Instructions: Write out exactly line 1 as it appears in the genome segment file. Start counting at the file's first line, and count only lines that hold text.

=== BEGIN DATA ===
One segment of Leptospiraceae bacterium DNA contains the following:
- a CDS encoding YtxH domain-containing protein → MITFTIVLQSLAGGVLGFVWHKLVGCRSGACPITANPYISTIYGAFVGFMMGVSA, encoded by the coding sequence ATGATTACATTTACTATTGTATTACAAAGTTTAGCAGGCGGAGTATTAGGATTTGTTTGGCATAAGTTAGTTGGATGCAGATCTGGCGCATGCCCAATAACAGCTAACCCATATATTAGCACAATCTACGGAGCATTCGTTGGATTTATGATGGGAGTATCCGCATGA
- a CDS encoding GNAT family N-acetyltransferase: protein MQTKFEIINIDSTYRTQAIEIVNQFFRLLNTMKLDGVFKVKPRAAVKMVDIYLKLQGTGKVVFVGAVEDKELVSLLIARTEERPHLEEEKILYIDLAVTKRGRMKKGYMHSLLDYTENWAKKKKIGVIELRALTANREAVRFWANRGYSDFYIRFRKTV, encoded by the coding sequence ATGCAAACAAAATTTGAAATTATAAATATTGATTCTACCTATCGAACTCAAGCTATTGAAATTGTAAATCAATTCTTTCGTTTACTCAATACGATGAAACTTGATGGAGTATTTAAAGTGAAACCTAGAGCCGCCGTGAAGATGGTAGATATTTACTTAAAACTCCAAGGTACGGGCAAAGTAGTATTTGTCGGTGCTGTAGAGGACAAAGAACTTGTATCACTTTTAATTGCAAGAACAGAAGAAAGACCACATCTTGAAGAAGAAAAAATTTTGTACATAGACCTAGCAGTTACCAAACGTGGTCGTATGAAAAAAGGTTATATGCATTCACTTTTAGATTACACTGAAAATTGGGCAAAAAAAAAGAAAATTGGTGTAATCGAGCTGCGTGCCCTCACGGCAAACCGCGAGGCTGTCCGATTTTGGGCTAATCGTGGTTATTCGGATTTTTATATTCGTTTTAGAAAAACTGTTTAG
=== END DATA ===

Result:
One segment of Leptospiraceae bacterium DNA contains the following: